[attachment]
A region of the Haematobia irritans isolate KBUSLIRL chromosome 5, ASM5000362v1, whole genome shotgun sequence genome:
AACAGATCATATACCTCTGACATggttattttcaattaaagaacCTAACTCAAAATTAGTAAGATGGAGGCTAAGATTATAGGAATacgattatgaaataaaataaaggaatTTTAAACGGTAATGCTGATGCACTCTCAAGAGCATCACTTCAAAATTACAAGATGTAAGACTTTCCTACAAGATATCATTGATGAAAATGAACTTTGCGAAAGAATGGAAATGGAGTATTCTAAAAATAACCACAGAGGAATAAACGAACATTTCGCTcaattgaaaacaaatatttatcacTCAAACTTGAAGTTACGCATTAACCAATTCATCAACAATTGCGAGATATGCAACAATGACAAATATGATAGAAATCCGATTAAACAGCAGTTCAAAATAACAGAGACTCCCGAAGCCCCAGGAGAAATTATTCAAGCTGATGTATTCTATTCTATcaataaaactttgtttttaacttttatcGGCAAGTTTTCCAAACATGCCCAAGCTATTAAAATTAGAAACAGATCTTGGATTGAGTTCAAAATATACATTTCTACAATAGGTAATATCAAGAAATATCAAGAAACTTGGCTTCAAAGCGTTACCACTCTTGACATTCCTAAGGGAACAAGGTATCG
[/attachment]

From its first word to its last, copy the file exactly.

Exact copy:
A region of the Haematobia irritans isolate KBUSLIRL chromosome 5, ASM5000362v1, whole genome shotgun sequence genome:
AACAGATCATATACCTCTGACATggttattttcaattaaagaacCTAACTCAAAATTAGTAAGATGGAGGCTAAGATTATAGGAATacgattatgaaataaaataaaggaatTTTAAACGGTAATGCTGATGCACTCTCAAGAGCATCACTTCAAAATTACAAGATGTAAGACTTTCCTACAAGATATCATTGATGAAAATGAACTTTGCGAAAGAATGGAAATGGAGTATTCTAAAAATAACCACAGAGGAATAAACGAACATTTCGCTcaattgaaaacaaatatttatcacTCAAACTTGAAGTTACGCATTAACCAATTCATCAACAATTGCGAGATATGCAACAATGACAAATATGATAGAAATCCGATTAAACAGCAGTTCAAAATAACAGAGACTCCCGAAGCCCCAGGAGAAATTATTCAAGCTGATGTATTCTATTCTATcaataaaactttgtttttaacttttatcGGCAAGTTTTCCAAACATGCCCAAGCTATTAAAATTAGAAACAGATCTTGGATTGAGTTCAAAATATACATTTCTACAATAGGTAATATCAAGAAATATCAAGAAACTTGGCTTCAAAGCGTTACCACTCTTGACATTCCTAAGGGAACAAGGTATCG